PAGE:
So you agree that, at least on a performance basis, that utley is one of the top 3 second basemen of all time?

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        • #5
          Utley has 53.3 war through 1192 games and he had 38.6 through his peak 5 consecutive years.

          Hornsby had 73.2 WAR over a span of 1134games and 49.4 through his peak 5 consecutive.
          Collins had 67.7 over 1201 and 43.2 for 5 consecutive
          Morgan had 61.1 over 1199 and 47.1 for 5 consecutive
          Lajoie had 64 over 1150 and 40.2 over 5 consecutive which doesn't even include his '01 season on either account
          Robinson had 55.7 over 1231 which edges Utley's rate and 40.5 over 5 consecutive

          All 5 had better runs, on both accounts and lasted longer than he has.

          And Gehringer is virtually even for his peak with 51.6 over 1179 and 37.3 over 5 consecutive with 5% shorter seasons which would put him at 39.2 in a 162 game season.

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          • #6
            Originally posted by brett View Post
            Utley has 53.3 war through 1192 games and he had 38.6 through his peak 5 consecutive years.

            Hornsby had 73.2 WAR over a span of 1134games and 49.4 through his peak 5 consecutive.
            Collins had 67.7 over 1201 and 43.2 for 5 consecutive
            Morgan had 61.1 over 1199 and 47.1 for 5 consecutive
            Lajoie had 64 over 1150 and 40.2 over 5 consecutive which doesn't even include his '01 season on either account
            Robinson had 55.7 over 1231 which edges Utley's rate and 40.5 over 5 consecutive

            All 5 had better runs, on both accounts and lasted longer than he has.

            And Gehringer is virtually even for his peak with 51.6 over 1179 and 37.3 over 5 consecutive with 5% shorter seasons which would put him at 39.2 in a 162 game season.
            So it appears that Utley would fall somewhere between number 5-7 all time, if we are only going by WAR. He should pass Robinson next year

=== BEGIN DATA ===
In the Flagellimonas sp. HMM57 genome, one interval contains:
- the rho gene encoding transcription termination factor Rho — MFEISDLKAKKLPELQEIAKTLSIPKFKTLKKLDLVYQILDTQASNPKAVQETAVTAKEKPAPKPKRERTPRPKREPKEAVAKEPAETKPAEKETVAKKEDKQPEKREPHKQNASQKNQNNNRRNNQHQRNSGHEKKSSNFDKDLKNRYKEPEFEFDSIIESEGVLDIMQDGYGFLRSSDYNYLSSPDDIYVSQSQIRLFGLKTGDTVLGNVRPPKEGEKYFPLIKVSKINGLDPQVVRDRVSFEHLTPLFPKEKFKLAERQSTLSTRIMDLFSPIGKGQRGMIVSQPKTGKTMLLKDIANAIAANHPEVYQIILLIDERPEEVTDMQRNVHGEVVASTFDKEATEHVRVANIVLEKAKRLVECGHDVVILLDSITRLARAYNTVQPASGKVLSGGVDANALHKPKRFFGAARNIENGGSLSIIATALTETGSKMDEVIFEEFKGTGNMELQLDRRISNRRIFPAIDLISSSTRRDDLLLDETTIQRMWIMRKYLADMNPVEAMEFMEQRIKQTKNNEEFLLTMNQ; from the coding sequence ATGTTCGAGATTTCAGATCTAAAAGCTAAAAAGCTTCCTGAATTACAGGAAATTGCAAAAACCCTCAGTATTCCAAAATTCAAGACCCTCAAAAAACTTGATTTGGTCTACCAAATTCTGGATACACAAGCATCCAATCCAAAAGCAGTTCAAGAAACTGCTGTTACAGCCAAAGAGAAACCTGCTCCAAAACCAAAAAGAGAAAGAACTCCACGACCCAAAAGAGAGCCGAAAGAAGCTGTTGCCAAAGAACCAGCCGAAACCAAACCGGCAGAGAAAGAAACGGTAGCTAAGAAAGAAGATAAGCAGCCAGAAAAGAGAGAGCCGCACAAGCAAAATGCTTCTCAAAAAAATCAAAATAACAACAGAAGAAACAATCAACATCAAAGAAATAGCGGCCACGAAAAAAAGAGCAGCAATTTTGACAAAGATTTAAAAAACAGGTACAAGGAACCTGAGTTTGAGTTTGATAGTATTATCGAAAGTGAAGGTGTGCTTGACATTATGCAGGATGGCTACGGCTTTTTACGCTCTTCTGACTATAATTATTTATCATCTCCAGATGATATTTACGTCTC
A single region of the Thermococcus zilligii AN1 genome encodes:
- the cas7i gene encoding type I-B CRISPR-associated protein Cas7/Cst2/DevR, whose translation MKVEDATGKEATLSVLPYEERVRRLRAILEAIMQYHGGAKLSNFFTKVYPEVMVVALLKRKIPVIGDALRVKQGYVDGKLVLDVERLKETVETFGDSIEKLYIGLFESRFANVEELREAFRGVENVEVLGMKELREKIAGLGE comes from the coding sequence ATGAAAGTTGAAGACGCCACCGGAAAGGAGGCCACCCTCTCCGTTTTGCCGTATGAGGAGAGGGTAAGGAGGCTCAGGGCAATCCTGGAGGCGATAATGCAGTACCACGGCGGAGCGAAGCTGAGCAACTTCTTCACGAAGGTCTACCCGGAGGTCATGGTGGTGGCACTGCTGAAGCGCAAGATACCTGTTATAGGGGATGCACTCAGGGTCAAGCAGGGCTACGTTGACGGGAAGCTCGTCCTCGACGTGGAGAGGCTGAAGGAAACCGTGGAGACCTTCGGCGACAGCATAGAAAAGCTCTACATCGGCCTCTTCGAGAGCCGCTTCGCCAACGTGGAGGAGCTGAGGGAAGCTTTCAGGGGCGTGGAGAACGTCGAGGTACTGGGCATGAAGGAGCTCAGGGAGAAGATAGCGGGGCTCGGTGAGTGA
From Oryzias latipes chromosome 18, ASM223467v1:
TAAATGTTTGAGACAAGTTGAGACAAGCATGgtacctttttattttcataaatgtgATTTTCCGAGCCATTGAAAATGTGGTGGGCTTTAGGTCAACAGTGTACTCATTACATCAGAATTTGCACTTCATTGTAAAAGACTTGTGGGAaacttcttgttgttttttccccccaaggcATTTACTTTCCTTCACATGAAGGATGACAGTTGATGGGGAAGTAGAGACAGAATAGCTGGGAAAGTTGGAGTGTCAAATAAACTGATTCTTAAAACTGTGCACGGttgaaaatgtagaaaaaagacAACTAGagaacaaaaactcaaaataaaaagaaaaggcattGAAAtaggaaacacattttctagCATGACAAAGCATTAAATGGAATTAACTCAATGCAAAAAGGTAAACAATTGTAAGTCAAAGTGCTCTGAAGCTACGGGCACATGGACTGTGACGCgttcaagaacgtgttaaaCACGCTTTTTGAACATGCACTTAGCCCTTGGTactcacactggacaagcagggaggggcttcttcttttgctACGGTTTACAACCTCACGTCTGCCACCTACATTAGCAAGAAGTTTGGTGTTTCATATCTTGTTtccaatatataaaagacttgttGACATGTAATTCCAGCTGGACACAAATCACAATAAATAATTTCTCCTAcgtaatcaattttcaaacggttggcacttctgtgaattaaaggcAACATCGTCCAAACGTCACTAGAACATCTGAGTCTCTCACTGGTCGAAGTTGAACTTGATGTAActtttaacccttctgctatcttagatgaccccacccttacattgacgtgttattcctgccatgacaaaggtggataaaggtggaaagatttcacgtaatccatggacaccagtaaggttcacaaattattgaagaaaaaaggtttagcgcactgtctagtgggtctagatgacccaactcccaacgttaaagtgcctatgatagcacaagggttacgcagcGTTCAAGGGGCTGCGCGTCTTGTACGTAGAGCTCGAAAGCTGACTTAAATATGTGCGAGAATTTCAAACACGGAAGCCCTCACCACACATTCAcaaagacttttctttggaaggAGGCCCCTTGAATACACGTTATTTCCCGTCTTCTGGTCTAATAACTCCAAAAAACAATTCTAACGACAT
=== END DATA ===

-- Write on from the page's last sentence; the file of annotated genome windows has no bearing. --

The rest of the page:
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            • #7
              Originally posted by willshad View Post
              So it appears that Utley would fall somewhere between number 5-7 all time, if we are only going by WAR. He should pass Robinson next year
              His PEAK will never pass Robinson unless he performs better than his career rate next year. His 5 year peak will not pass Robinson's, and his approx 1200 game stretch may just about match him next year, but he will still need 200 more games at his level of the last 2 years to catch Robinson's career.

              And that sounds about right.
              Robinson went .311/.409/.474 with 947 runs, 734 RBI 197 steals in 1382 games
              Utley is at .288/.376/.500 with 779 runs, 739 RBI and 121 steals at a much better rate through 1192

              In terms of "value".

              But I'd put Robinson higher because he did it between the ages of 28-37. Utley would need to have his career revitalized to match Gehringer given his longevity.

              53.3 war through 1192 games is great but its basically all prime at this point.
              Last edited by brett; 10-06-2012, 07:40 PM.

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              • #8
                IMO, in no way shape or form will I ever believe that one stat will be a holy grail for player evaluation. Since Bill James and sabermetrics have been on the scene, too many folks have been in pursuit of such. Time will tell this tale. Over time, the flaws in the stat will be evident, and only in light of those flaws would I place any real weight on WAR. If the flaws are still minor, and I like the results, then I will pay attention. For the time being, WAR is a fad.